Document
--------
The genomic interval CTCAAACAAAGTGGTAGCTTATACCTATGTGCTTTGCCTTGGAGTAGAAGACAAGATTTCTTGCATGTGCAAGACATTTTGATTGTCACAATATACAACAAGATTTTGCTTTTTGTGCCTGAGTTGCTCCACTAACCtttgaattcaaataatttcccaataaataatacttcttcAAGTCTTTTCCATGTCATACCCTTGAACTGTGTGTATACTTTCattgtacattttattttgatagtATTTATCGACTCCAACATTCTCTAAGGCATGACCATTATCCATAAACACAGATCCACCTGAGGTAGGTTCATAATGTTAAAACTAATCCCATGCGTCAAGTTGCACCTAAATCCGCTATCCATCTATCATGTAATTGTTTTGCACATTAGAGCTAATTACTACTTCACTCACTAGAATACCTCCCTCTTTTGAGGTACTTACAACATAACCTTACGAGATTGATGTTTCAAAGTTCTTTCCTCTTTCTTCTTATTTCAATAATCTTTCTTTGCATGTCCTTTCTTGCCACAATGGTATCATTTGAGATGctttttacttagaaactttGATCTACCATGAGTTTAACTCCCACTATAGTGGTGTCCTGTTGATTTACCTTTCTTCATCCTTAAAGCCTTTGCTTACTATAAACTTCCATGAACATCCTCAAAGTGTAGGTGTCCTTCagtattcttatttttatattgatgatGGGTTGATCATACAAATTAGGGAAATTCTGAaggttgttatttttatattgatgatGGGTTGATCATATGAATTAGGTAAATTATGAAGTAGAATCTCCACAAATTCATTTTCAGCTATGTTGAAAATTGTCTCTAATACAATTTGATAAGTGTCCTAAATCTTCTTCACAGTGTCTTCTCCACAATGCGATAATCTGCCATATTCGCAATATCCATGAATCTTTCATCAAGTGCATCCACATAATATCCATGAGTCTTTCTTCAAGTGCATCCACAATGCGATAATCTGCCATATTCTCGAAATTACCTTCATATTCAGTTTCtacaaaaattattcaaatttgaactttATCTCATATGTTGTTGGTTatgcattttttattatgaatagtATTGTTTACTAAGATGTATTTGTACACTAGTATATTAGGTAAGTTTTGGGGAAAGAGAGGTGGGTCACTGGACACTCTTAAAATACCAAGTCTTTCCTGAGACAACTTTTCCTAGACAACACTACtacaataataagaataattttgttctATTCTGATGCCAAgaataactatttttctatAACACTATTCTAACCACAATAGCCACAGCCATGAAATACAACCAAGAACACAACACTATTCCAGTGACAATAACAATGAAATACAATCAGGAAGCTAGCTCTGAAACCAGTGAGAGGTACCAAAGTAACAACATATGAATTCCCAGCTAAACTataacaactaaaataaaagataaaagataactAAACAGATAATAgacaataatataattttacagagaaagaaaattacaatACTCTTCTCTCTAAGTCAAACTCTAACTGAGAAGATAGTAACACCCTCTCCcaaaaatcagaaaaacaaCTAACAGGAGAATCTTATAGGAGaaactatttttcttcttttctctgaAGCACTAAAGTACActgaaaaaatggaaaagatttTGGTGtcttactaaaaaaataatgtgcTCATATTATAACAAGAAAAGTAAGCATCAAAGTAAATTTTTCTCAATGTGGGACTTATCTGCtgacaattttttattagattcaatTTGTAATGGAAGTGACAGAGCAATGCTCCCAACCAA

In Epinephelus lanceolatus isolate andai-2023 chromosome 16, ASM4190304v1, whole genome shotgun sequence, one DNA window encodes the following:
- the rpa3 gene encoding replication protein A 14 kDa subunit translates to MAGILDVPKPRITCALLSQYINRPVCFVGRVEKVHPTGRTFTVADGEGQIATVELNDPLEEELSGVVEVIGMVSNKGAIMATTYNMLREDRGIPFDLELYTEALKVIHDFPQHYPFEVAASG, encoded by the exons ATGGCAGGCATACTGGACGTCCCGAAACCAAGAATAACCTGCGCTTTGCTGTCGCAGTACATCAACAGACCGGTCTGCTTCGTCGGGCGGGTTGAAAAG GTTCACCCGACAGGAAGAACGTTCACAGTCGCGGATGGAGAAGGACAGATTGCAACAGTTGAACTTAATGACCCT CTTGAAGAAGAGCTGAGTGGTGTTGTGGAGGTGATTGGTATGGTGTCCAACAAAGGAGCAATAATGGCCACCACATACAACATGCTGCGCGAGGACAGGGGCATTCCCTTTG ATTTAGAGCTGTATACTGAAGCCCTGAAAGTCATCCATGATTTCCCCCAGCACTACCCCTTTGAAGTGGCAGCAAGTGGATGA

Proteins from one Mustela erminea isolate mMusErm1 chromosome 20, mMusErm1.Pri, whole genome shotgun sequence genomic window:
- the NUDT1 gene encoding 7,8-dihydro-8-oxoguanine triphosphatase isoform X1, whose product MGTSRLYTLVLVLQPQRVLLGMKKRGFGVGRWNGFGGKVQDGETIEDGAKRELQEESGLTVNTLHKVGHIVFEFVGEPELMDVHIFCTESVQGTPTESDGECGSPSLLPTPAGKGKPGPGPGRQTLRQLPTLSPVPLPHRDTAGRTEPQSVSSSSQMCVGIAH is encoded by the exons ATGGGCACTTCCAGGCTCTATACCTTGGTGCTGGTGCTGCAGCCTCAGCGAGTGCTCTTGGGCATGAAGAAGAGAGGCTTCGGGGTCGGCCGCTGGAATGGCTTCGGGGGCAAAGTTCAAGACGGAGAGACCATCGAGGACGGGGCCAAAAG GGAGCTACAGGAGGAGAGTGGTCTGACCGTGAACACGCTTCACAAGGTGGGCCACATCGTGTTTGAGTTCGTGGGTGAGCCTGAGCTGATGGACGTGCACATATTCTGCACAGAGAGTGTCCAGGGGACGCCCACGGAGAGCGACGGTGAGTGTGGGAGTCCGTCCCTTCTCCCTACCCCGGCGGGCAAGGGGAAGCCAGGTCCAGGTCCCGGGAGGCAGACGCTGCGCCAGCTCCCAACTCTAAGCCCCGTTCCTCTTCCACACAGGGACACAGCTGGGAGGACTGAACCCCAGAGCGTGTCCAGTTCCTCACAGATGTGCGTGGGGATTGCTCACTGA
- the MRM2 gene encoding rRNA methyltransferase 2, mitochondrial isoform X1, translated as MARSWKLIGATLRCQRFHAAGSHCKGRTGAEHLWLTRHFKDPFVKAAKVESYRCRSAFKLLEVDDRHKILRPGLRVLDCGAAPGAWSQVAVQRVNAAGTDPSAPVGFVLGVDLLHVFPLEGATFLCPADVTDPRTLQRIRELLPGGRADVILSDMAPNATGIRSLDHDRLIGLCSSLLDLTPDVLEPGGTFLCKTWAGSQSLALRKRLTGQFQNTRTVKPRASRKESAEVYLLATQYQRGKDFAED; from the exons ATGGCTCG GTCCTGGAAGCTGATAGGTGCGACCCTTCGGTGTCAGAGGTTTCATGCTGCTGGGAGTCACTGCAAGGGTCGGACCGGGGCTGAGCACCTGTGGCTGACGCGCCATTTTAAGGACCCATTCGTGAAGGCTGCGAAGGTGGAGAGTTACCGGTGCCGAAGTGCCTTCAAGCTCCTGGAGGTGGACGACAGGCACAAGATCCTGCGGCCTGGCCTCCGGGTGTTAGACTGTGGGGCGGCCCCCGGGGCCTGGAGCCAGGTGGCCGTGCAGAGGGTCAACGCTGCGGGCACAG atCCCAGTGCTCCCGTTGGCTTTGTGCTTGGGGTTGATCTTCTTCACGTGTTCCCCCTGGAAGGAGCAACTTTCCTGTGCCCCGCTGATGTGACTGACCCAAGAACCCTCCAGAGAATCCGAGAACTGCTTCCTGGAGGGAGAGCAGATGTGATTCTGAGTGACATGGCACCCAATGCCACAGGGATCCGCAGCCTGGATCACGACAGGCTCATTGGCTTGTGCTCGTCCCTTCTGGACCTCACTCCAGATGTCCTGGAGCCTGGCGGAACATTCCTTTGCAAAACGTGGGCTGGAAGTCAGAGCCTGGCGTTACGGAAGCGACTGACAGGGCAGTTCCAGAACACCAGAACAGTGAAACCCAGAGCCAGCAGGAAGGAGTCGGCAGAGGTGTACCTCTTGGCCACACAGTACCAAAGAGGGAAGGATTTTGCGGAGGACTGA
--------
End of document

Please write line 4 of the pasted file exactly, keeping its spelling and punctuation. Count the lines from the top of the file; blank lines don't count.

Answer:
Proteins from one Mustela erminea isolate mMusErm1 chromosome 20, mMusErm1.Pri, whole genome shotgun sequence genomic window: